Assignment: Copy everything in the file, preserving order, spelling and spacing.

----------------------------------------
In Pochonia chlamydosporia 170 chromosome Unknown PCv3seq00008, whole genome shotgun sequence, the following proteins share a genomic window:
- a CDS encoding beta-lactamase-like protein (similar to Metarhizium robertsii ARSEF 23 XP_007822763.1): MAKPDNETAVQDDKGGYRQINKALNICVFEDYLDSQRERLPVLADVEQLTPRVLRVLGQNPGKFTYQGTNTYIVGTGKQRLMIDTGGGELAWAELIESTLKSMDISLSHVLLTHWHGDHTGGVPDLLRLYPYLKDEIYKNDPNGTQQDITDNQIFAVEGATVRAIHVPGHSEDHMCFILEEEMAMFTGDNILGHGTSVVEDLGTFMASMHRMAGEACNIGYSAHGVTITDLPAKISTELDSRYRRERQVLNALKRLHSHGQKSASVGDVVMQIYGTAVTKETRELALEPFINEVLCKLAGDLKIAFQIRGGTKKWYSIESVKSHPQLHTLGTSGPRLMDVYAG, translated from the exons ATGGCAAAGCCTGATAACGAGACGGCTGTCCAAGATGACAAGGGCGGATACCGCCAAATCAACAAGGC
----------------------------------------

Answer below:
In Pochonia chlamydosporia 170 chromosome Unknown PCv3seq00008, whole genome shotgun sequence, the following proteins share a genomic window:
- a CDS encoding beta-lactamase-like protein (similar to Metarhizium robertsii ARSEF 23 XP_007822763.1): MAKPDNETAVQDDKGGYRQINKALNICVFEDYLDSQRERLPVLADVEQLTPRVLRVLGQNPGKFTYQGTNTYIVGTGKQRLMIDTGGGELAWAELIESTLKSMDISLSHVLLTHWHGDHTGGVPDLLRLYPYLKDEIYKNDPNGTQQDITDNQIFAVEGATVRAIHVPGHSEDHMCFILEEEMAMFTGDNILGHGTSVVEDLGTFMASMHRMAGEACNIGYSAHGVTITDLPAKISTELDSRYRRERQVLNALKRLHSHGQKSASVGDVVMQIYGTAVTKETRELALEPFINEVLCKLAGDLKIAFQIRGGTKKWYSIESVKSHPQLHTLGTSGPRLMDVYAG, translated from the exons ATGGCAAAGCCTGATAACGAGACGGCTGTCCAAGATGACAAGGGCGGATACCGCCAAATCAACAAGGC